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Gina Damico is an auto buy author for me. Every book I've read of hers is witty, dark, and just good. So, when I was approved for Waste of Space I damn her passed out because I can never have enough Damico in my life.

This time around, Damico full body tackles reality shows with biting satire, sinister plot twists, and incredible writing. Ten teenagers, a complete douchebag of a CEO, suspicious scientists, and all around insanity await in these pages. And by God if I wasn't glued to every page. Told through transcripts of phone calls, interviews, and the television show itself, occasionally annotated by an unpaid intern turned whistleblower.

I'll get into the nitty-gritty later when it's closer to the release date, but I can safely say Damico is one of my favorite authors of all time.
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I really wanted to love this book as the synopsis and previous reviews both caught my attention. It was definitely not the worst YA book I have read and I appreciated that it was meant to be a satire on the entertainment industry and reality tv. However, I agree with a previous review that mentions that this book might have been better as a movie as it was hard to go back and forth between the many different transcripts and understand who and what is going on. I really appreciated the fact that Damico tried to do something different, and while it didn't work for me, I'm sure others might find this book to be enjoyable to read.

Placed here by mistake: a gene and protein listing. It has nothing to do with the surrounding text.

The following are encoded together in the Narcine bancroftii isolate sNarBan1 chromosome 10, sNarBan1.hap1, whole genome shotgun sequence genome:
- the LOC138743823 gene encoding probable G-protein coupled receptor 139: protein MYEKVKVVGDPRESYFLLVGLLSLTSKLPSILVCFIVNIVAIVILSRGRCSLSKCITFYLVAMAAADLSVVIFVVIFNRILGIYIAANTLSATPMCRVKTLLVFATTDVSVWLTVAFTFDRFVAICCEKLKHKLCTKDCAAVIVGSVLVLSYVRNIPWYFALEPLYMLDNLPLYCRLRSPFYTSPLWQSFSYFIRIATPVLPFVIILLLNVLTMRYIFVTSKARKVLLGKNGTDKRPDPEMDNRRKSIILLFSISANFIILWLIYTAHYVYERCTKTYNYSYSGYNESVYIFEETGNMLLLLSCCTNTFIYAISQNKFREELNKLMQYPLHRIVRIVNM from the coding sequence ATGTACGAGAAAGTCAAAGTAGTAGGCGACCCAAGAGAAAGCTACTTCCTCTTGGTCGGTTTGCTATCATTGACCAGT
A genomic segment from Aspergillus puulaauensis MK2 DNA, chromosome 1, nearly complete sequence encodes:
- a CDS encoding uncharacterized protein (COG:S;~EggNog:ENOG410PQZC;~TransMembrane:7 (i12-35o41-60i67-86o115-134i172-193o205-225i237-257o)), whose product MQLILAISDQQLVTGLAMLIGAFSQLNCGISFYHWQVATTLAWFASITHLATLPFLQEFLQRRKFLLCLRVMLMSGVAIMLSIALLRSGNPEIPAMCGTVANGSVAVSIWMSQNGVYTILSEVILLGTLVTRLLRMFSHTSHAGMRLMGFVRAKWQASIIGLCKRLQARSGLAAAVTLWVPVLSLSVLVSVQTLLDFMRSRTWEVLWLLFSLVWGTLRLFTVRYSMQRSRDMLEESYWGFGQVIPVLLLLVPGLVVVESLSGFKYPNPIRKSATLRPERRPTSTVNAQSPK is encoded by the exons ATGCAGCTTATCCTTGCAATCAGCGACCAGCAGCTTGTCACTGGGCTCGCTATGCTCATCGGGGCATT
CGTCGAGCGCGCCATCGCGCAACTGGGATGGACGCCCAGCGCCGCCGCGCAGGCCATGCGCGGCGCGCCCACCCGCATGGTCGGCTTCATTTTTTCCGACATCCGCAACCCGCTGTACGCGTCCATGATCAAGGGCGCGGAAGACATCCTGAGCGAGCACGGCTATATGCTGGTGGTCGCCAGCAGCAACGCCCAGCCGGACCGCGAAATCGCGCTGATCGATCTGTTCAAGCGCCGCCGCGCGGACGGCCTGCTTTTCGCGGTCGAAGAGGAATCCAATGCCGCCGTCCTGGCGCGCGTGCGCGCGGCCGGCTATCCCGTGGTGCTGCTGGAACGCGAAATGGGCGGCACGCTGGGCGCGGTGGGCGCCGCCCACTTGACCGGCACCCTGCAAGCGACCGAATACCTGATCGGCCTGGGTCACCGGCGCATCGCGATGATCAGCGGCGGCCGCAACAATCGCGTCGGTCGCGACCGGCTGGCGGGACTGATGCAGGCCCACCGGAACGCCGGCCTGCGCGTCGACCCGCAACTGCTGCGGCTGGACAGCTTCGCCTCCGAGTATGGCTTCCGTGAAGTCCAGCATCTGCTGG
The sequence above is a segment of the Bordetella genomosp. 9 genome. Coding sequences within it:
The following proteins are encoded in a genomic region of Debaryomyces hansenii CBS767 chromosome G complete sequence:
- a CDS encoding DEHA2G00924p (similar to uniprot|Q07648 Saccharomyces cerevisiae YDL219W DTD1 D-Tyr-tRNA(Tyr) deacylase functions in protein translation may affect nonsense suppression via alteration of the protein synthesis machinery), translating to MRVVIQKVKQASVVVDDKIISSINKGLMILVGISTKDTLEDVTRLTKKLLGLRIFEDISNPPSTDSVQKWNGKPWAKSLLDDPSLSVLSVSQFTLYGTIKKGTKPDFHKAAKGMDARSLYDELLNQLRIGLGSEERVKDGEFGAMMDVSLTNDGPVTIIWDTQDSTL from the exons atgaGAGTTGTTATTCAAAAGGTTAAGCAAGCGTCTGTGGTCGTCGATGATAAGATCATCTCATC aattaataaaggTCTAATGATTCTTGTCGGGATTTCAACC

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While the writing was funny, the story didn't really pull me in like I wanted it to. It wasn't quite as big as it promised, and the stakes weren't as high as they should have been. It was too contrived for me to really get into the characters.
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I received an ARC from Netgalley and the publisher in exchange for an honest review. Overall this book was pretty good. I will say this would be more amusing as a movie than a book. But that being said I would still probably tell someone to read this. The characteristics of each character were very pronounced. There are only a few surprises that even I admit were nice twists. The ending was unexpected but expected at the same time. I think this book would have been good with a different ending buy this ending foods well. I will end it with saying I am a sticker for a happy ending for the good guys.